Beyond my appearance, even my family and general behavior don't match the ideal teenager template. Nearly every commercial or video game or sitcom involves a cute family of four, plus their pal Fido or Tiger, and features a fashionable teenage child who is involved in all of the right school activities. My family of three has two rats: Marcus and Clyde, and instead of trying out for school musicals, speaking (or even texting) in text talk, going shopping, and partying, I represent my school as a member of the math team, enjoy using big words in conversation, seldom go to bed after 9:30, and spend my weekends doing homework, melting cheese over pretzels in the microwave, and trying to teach my rats simple commands such as "stay," name recognition, and "come back here." On longer weekends, teenagers, on television and in real life, travel with their families and get tan. Traveling to tropical places, the media insists, is every person's big dream, a luxury earned after hard work and perseverance. My friends tell me about their great escapes to magical destinations and occasionally ask me why my family doesn't travel more. But we do – my family and I go to Itasca nearly every year. Like with music, movies, and books, I enjoy more the obscure, meaningful, and educational travel experiences to the hyped up and media-ecnouraged destinations that my friends sunburn at.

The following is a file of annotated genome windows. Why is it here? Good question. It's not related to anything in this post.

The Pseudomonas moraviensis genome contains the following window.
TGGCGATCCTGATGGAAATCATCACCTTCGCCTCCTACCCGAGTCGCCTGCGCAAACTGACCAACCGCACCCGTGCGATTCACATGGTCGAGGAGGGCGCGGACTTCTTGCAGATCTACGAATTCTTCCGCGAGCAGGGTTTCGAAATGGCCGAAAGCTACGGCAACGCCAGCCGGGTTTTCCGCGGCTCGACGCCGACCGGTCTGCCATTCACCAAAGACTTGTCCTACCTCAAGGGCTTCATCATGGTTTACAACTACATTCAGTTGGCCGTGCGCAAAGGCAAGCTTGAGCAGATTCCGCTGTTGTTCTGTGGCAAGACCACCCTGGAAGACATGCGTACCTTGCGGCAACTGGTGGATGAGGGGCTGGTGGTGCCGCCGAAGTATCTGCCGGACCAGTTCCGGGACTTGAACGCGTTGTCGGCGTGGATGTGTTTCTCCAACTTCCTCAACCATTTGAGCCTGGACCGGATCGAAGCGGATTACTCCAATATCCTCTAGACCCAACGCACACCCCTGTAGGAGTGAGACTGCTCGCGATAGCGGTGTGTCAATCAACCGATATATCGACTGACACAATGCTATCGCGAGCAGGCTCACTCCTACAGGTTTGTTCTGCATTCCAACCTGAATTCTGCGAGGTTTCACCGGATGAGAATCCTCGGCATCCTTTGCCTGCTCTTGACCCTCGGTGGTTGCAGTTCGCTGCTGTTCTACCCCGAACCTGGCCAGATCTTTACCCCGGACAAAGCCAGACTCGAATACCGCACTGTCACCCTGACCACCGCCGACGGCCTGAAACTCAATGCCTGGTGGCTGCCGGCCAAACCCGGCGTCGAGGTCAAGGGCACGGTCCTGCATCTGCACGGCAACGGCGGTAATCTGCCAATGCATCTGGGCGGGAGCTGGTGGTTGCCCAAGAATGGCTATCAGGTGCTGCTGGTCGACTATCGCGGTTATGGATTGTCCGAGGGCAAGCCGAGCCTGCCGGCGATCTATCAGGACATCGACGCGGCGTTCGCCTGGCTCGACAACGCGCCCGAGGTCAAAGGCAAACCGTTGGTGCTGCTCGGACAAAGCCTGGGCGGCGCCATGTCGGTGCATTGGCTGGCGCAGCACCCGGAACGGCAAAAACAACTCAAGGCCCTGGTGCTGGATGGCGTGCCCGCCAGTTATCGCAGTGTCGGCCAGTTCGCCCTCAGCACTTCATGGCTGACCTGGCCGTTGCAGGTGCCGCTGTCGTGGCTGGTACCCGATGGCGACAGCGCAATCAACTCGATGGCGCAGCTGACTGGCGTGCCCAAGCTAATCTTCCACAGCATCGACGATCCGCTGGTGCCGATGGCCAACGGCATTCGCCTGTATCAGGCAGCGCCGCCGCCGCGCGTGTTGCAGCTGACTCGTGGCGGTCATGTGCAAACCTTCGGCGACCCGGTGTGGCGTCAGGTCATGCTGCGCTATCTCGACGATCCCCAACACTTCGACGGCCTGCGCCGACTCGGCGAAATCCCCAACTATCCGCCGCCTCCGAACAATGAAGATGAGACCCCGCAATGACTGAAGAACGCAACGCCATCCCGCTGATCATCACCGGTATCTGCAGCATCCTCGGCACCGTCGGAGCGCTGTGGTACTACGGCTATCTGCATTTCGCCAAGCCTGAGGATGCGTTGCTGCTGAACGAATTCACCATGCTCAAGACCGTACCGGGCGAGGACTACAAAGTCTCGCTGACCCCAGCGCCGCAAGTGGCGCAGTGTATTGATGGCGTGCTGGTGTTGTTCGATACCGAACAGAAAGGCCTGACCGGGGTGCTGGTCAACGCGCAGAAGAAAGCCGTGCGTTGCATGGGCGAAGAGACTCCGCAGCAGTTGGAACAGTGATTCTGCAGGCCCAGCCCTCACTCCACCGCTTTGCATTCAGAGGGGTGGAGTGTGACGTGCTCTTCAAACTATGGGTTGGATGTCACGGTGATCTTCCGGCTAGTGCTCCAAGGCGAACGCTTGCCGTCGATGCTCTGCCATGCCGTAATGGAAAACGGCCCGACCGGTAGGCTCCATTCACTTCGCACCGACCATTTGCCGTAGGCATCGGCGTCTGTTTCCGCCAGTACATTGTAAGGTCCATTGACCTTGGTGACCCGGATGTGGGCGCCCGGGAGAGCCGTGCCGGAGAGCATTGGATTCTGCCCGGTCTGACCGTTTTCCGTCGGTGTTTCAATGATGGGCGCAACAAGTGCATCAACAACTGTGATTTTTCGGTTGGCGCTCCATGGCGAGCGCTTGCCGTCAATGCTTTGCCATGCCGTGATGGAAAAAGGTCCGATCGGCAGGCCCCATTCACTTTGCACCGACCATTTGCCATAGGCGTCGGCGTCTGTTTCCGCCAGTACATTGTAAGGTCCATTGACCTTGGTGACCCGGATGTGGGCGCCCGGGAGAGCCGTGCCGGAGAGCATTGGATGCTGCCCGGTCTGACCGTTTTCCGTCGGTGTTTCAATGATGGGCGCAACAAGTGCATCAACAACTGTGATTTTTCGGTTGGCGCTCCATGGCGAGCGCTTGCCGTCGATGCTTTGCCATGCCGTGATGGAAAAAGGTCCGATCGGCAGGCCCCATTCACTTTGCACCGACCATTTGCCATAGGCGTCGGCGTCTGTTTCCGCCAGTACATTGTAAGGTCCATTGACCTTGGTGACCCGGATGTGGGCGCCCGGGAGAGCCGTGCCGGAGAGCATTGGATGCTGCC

Based on my experience with the media and with my friends, I can conclude that normal people like sophisticated technology, popular music, movies, and books, following fashion trends, and tropical vacationing. I don't. Where is this strange streak coming from? It could be my personality or perhaps my purposeful rejection of the media's ideals. It is not a burning desire to be unique. Rather, I am just trying to be honest with myself. Influences aside, I enjoy things I like and disapprove of things that I do not. At times I still buy into the media: I have an unhealthy obsession with The Simpsons; may have some brand loyalty (which I am trying to get over) to Converse and Fossil; don't hate popular music as much as the hipsters do; have a Facebook (which triggered an addiction to Happy Aquarium); and secretly think that Uggs are cute. Obviously, I'm not completely exempt from the media's effects. This explains why I will wear the occasional stylish shirt; don't mind listening to a popular song every now and then; have caught myself being mindlessly entertained by the characters on The Bachelor and other victims of reality television; and, most importantly, why I have any friends at all.

Post a Comment

Be the first to comment on this article!

Site Feedback